Ozone is an oxidizing biocide used for treatment of potable and industrial process waters. Environmental concerns regarding the use of chlorine have resulted in increased use of ozone as a biocide. Since ozone is an unstable gas that quickly decomposes to oxygen, it must be generated as needed by passing air or oxygen between a high-voltage discharge gap. Large capacity ozone generation units are not currently used for marine applications. Industrial units are relatively complex and bulky and require compressed air sources for the oxygen separator systems and cooling water for the ozone generator. Ozone generators have demonstrated good reliability in industrial applications, requiring about 10 hours of maintenance per month. However, the successful operation of these generators depends on the quality of the feed gas supply, adequate cooling, and a constant, relatively clean electrical power source. In addition, ozone systems have some serious materials problems, including increased corrosion rates of some alloys and deterioration of seals. Given the uncertainties associated with shipboard operation, the committee assigned negative ratings to ozonation for maintenance and crew impact. In salt water (brackish and sea water), ozonation produces the same residuals as chlorination.
Electric pulse and pulse-plasma treatments have been grouped together since both inactivate organisms in a similar manner. Both methods have been successfully demonstrated in the laboratory, and prototype demonstrations are planned. Applied electrical voltages for these systems are in the 15 to 45 kV range, with pulse durations on the order of 1 µs. Although the power requirements for prototype systems are relatively modest (10 to 50 kW, large energy sources would probably be needed for systems capable of treating large volumes of ballast water. Neither the electric pulse nor the pulse plasma process produces toxic chemical residuals, but a pulse power system would generate gaseous decomposition products, notably carbon dioxide. Theoretically, pulses of electricity through seawater could generate chlorine, although none has been detected during laboratory tests of electric pulse systems.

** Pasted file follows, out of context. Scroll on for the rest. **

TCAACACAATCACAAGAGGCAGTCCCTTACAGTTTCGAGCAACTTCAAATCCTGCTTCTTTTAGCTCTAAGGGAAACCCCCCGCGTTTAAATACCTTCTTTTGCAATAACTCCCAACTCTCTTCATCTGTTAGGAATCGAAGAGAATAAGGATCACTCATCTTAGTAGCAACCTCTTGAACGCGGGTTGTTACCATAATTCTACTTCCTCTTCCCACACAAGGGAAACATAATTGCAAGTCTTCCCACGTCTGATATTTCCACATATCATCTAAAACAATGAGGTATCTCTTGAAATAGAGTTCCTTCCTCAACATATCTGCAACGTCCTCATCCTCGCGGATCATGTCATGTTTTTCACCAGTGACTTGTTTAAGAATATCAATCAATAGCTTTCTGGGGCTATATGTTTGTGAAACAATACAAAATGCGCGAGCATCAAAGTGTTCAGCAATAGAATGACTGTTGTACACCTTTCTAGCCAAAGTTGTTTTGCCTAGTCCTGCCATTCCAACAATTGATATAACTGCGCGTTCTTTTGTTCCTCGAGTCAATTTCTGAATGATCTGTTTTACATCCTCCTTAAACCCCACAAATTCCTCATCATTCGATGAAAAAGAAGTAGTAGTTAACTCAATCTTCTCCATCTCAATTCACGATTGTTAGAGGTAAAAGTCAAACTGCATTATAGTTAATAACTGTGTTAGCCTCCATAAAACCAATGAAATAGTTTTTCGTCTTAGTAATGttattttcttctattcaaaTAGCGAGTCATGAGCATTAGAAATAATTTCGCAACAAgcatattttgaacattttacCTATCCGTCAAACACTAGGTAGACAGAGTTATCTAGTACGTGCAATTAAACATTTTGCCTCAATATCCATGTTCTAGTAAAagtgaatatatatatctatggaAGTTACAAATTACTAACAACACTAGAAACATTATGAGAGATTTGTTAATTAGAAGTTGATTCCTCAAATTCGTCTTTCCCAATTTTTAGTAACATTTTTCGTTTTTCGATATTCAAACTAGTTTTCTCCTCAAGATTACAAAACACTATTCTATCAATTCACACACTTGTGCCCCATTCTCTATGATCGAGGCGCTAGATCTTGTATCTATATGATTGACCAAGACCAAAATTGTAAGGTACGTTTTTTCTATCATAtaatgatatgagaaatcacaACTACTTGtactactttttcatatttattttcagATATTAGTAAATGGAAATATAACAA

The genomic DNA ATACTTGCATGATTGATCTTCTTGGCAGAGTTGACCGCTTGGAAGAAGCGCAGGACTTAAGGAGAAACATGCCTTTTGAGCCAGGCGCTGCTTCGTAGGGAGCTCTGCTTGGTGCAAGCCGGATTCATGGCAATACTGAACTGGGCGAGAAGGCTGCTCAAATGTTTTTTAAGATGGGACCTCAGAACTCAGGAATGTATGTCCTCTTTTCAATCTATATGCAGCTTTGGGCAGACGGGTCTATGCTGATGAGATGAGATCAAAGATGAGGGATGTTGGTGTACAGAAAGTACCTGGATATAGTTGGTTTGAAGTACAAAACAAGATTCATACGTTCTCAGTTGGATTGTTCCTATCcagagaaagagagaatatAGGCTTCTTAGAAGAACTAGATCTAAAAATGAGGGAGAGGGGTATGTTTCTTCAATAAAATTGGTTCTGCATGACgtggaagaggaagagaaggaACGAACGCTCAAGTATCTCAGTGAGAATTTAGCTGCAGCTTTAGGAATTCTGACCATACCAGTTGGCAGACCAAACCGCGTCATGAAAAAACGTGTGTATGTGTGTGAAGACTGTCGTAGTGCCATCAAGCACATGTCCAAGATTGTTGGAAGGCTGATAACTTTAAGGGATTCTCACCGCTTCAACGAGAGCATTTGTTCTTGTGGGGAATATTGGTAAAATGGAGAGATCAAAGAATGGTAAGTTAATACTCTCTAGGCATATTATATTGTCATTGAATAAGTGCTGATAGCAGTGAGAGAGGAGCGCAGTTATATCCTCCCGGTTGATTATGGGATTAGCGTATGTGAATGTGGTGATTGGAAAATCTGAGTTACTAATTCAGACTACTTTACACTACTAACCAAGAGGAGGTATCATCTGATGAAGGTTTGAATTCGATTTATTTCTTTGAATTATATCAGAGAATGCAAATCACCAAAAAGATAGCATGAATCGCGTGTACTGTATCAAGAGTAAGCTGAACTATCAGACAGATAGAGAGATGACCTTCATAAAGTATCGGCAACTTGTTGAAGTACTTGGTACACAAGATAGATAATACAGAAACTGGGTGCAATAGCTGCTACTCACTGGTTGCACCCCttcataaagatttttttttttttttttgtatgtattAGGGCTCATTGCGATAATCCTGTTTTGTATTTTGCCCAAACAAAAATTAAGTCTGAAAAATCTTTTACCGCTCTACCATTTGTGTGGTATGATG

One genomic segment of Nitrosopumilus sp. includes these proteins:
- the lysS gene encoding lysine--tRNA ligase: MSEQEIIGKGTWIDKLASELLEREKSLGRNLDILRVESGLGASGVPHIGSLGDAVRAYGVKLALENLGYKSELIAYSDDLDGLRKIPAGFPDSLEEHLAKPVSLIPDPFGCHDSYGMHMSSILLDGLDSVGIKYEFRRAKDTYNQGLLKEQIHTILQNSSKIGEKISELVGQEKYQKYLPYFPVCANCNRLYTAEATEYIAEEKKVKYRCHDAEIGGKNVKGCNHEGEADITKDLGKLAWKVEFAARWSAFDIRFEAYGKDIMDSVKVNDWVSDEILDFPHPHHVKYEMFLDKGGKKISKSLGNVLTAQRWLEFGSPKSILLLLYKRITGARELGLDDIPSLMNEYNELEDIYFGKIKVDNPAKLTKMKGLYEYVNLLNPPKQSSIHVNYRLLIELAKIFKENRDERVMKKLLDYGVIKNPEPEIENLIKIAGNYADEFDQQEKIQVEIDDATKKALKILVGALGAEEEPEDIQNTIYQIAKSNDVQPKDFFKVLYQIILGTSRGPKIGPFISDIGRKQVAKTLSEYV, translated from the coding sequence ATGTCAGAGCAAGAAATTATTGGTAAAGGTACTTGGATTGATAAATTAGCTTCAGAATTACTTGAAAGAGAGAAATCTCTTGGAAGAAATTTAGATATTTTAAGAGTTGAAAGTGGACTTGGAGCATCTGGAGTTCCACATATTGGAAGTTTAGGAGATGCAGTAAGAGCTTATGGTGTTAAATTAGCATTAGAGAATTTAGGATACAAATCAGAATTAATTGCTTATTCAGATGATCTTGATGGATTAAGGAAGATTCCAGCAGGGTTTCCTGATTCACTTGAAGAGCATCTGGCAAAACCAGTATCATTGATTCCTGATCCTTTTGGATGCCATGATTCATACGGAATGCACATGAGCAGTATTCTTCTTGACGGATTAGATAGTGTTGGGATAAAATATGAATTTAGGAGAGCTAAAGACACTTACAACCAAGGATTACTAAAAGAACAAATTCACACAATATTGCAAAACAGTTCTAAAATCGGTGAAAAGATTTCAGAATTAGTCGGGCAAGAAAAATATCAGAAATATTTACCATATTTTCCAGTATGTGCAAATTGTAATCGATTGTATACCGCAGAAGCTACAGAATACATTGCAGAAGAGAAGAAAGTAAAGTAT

Given the relatively immature status of both the electric pulse and pulse-plasma technologies for treating water, the costs of developing systems suitable for shipboard application are likely to be high, with resulting high equipment acquisition costs. Because both systems are automated and do not require attended operation, their technical complexity should not be a serious disadvantage if the mean time between equipment failures is long and repair can be achieved by replacement. Electric pulse and pulse-plasma systems are currently being designed for long lifetime and low maintenance. However, in the absence of supporting